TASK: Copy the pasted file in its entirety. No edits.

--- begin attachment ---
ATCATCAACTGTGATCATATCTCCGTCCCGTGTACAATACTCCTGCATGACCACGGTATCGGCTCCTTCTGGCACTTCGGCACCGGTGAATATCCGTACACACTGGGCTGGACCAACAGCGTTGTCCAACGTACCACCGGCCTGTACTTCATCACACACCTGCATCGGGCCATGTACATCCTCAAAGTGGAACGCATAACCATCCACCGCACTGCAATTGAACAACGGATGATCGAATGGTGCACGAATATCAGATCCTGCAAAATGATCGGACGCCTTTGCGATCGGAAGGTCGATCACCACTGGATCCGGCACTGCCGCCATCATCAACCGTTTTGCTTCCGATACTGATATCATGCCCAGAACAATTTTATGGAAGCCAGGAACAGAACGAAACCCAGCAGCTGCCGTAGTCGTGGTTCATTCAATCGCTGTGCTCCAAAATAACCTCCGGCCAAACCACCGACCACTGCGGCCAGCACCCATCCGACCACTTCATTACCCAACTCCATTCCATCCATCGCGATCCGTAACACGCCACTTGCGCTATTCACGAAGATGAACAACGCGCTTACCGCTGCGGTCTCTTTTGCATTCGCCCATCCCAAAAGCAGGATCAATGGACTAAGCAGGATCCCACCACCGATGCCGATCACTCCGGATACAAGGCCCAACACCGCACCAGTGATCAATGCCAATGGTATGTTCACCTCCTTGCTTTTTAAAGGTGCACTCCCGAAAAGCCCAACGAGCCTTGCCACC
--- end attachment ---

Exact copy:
ATCATCAACTGTGATCATATCTCCGTCCCGTGTACAATACTCCTGCATGACCACGGTATCGGCTCCTTCTGGCACTTCGGCACCGGTGAATATCCGTACACACTGGGCTGGACCAACAGCGTTGTCCAACGTACCACCGGCCTGTACTTCATCACACACCTGCATCGGGCCATGTACATCCTCAAAGTGGAACGCATAACCATCCACCGCACTGCAATTGAACAACGGATGATCGAATGGTGCACGAATATCAGATCCTGCAAAATGATCGGACGCCTTTGCGATCGGAAGGTCGATCACCACTGGATCCGGCACTGCCGCCATCATCAACCGTTTTGCTTCCGATACTGATATCATGCCCAGAACAATTTTATGGAAGCCAGGAACAGAACGAAACCCAGCAGCTGCCGTAGTCGTGGTTCATTCAATCGCTGTGCTCCAAAATAACCTCCGGCCAAACCACCGACCACTGCGGCCAGCACCCATCCGACCACTTCATTACCCAACTCCATTCCATCCATCGCGATCCGTAACACGCCACTTGCGCTATTCACGAAGATGAACAACGCGCTTACCGCTGCGGTCTCTTTTGCATTCGCCCATCCCAAAAGCAGGATCAATGGACTAAGCAGGATCCCACCACCGATGCCGATCACTCCGGATACAAGGCCCAACACCGCACCAGTGATCAATGCCAATGGTATGTTCACCTCCTTGCTTTTTAAAGGTGCACTCCCGAAAAGCCCAACGAGCCTTGCCACC